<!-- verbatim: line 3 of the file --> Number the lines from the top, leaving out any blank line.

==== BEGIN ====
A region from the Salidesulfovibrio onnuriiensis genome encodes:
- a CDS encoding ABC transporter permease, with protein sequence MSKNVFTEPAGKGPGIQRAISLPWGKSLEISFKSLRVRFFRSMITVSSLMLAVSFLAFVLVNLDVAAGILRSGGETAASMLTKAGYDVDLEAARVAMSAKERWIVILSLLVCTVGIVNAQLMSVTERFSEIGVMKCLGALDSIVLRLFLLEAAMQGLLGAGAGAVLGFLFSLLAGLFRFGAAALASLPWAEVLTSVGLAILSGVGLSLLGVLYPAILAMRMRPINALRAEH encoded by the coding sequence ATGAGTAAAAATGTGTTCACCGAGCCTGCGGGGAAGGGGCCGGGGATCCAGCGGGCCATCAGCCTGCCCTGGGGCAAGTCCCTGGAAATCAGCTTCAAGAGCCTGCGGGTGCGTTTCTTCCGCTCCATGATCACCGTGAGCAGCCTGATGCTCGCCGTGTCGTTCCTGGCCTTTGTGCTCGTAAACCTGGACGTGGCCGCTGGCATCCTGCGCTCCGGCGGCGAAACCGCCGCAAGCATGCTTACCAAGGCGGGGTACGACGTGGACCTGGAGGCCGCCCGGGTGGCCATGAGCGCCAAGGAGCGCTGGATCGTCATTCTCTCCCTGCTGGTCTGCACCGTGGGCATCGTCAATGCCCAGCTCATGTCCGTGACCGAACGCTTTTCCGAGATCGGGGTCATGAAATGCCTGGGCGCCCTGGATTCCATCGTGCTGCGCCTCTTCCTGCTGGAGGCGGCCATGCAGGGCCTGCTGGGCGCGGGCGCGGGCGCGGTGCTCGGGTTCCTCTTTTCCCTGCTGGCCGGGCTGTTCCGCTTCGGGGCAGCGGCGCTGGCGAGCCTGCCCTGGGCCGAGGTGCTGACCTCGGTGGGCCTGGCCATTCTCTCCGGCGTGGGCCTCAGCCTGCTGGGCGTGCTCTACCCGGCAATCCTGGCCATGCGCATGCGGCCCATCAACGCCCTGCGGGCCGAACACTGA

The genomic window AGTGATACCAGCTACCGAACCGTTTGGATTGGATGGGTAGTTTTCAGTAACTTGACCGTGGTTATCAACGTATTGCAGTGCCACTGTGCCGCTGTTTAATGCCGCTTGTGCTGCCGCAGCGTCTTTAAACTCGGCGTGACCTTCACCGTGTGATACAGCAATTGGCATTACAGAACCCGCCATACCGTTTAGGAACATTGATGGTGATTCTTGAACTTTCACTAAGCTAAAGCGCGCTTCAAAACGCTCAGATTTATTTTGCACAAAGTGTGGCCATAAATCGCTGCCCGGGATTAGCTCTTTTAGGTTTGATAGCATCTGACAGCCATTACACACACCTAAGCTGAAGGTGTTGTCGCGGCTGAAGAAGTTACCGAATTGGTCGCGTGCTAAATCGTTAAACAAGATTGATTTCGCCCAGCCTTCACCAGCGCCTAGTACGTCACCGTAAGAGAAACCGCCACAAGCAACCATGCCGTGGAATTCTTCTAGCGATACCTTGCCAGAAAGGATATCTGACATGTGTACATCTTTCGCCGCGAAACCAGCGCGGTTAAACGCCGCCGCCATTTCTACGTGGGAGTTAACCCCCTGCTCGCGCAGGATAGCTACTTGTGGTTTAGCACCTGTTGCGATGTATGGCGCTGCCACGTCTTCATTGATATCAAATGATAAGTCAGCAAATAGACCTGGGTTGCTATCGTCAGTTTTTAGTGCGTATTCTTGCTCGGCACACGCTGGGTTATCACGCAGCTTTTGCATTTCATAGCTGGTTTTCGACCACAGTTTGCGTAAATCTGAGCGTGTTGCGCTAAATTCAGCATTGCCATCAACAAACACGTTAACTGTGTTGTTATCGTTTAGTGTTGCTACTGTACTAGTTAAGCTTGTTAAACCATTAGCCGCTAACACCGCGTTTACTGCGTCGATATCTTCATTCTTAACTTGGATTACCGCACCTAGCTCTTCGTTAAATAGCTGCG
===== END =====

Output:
The genomic window AGTGATACCAGCTACCGAACCGTTTGGATTGGATGGGTAGTTTTCAGTAACTTGACCGTGGTTATCAACGTATTGCAGTGCCACTGTGCCGCTGTTTAATGCCGCTTGTGCTGCCGCAGCGTCTTTAAACTCGGCGTGACCTTCACCGTGTGATACAGCAATTGGCATTACAGAACCCGCCATACCGTTTAGGAACATTGATGGTGATTCTTGAACTTTCACTAAGCTAAAGCGCGCTTCAAAACGCTCAGATTTATTTTGCACAAAGTGTGGCCATAAATCGCTGCCCGGGATTAGCTCTTTTAGGTTTGATAGCATCTGACAGCCATTACACACACCTAAGCTGAAGGTGTTGTCGCGGCTGAAGAAGTTACCGAATTGGTCGCGTGCTAAATCGTTAAACAAGATTGATTTCGCCCAGCCTTCACCAGCGCCTAGTACGTCACCGTAAGAGAAACCGCCACAAGCAACCATGCCGTGGAATTCTTCTAGCGATACCTTGCCAGAAAGGATATCTGACATGTGTACATCTTTCGCCGCGAAACCAGCGCGGTTAAACGCCGCCGCCATTTCTACGTGGGAGTTAACCCCCTGCTCGCGCAGGATAGCTACTTGTGGTTTAGCACCTGTTGCGATGTATGGCGCTGCCACGTCTTCATTGATATCAAATGATAAGTCAGCAAATAGACCTGGGTTGCTATCGTCAGTTTTTAGTGCGTATTCTTGCTCGGCACACGCTGGGTTATCACGCAGCTTTTGCATTTCATAGCTGGTTTTCGACCACAGTTTGCGTAAATCTGAGCGTGTTGCGCTAAATTCAGCATTGCCATCAACAAACACGTTAACTGTGTTGTTATCGTTTAGTGTTGCTACTGTACTAGTTAAGCTTGTTAAACCATTAGCCGCTAACACCGCGTTTACTGCGTCGATATCTTCATTCTTAACTTGGATTACCGCACCTAGCTCTTCGTTAAATAGCTGCG